FYI: Nearly 4 Million Tourists travel to Charleston each year.
Charleston City Market renovations begin in January
By Ashley Fletcher Frampton
Published Oct. 13, 2009
A $5 million, top-to-bottom renovation of downtown Charleston’s historic City Market is set to begin in January, officials said today.
The makeover to the landmark buildings will include new roofs, floors, electrical wiring and paint; the addition of ceiling fans, security cameras and bathrooms; and repointing historic bricks, said Hank Holliday, a partner with City Market Preservation Trust.
The city of Charleston last year selected City Market Preservation Trust to manage and renovate the market. Principals are Holliday, Steve Varn and Laurie Thompson.
Officials with the private management group joined Charleston Mayor Joe Riley this morning to announce renovations plans.
The first phase of renovations will focus on the three open-air buildings between Church and East Bay streets. Work will begin on Jan. 4 and take four months to compete.
During that period, the city will close South Market Street between Church and State streets. Holliday said his group will install tents in that area to allow vendors to continue operating.
The second phase of work, expected to begin in the fall of 2010, will include the enclosed shops between Meeting and Church streets.
Though the private group will manage the renovations, plans call for the city to issue revenue bonds to fund the project. Income from the City Market will repay those bonds, Holliday said.
He said the City Market Preservation Trust has estimated the cost to be about $5 million for both phases. But he added, “The mayor is pushing us to bring it in at less than that.”
City Council is expected to consider the revenue bond issue in November.
The land on which the City Market sits was donated to the city in 1804 for a public market. Existing buildings were constructed in 1841. The last renovation to those buildings was in the early 1970s, Riley said.
The City Market now includes more than 40,000 square feet, which Holliday called “the most valuable commercial real estate in the Southern United States.” The market has 165 permanent vendors, 86 temporary vendors and 17 enclosed shops.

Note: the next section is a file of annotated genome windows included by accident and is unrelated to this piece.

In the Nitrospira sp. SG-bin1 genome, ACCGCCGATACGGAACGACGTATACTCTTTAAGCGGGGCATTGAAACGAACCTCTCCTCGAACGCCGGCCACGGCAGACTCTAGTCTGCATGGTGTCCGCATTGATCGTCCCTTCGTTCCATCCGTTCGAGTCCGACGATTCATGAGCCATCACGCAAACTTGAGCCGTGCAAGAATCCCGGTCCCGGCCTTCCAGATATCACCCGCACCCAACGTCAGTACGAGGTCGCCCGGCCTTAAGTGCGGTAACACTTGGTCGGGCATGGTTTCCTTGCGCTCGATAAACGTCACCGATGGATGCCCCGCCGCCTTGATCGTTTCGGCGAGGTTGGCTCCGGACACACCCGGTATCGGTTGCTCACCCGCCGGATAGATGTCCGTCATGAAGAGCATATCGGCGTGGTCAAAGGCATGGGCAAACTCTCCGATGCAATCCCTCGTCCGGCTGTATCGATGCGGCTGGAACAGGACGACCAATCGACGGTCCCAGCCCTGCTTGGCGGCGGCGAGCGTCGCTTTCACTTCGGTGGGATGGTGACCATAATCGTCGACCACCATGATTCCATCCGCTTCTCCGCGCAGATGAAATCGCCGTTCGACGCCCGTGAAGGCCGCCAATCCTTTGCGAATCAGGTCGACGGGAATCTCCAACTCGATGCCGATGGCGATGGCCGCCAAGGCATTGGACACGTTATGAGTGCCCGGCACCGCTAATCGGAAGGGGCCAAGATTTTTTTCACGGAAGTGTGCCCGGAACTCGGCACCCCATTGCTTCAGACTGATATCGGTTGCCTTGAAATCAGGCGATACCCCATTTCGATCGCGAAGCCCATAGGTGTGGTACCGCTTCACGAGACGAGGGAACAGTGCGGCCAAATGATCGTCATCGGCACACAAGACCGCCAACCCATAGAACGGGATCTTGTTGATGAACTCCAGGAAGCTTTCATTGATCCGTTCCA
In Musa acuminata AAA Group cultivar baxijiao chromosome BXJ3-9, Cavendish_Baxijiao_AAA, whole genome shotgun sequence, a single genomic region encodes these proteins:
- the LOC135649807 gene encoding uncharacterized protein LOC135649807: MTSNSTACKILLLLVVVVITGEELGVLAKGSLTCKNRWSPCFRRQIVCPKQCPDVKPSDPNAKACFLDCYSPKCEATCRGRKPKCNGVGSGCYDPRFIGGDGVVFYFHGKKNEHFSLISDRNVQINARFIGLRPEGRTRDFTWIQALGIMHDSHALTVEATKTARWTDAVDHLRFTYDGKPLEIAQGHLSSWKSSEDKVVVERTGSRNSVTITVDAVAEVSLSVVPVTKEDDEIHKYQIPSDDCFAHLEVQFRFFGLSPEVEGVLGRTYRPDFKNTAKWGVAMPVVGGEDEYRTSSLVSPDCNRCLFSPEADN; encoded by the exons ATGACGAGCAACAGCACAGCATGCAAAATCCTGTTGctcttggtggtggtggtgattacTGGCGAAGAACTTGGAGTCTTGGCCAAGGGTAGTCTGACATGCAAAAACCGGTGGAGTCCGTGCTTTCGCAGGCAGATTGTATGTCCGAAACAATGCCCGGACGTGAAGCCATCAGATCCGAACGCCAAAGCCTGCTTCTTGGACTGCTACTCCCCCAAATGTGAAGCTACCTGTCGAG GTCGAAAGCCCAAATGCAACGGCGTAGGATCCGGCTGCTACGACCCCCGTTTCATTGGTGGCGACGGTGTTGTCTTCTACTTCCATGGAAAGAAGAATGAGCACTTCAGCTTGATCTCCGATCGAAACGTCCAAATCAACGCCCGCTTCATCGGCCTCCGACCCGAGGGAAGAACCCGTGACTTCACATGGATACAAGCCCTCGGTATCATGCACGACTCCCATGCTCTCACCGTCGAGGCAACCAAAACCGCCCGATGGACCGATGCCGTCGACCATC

“Few visitors to Charleston consider a visit to Charleston complete if they don’t come to the City Market,” Riley said.
But Riley said he also wants to make the market “a must for locals.”
Holliday said his team has studied some of the nation’s top public markets, from Boston to New Orleans, in shaping their plans over the past year. They have hired David O’Neil, a consultant who works on public market projects nationwide.
The group officially took over management of the City Market from a prior management company in October 2008.
Varn said that renovations to the City Market coincide with the S.C. State Ports Authority’s planned renovation to its Union Pier, the access point for cruise ship passengers entering the city. Union Pier is located near the East Bay Street end of the market.
Varn said the two projects together will be catalysts to revive the entire market district.
Holliday and Varn together own more than 300,000 square feet of commercial space located around the City Market, including Planters Inn, Peninsula Grill, Hanks’ Seafood Restaurant, Mercato Italian Restaurant, the DoubleTree Inn, Hayne Street Inn and the Andrew Pinckney Inn.
Thompson is the former revitalization director for the city of Charleston and has been involved in the development of Charleston Place and Saks Fifth Avenue, among other downtown projects.
Several years ago the city renovated the Market Hall building, the front of the market that includes the second-floor Confederate Museum.
Reach Ashley Fletcher Frampton at 843-849-3129.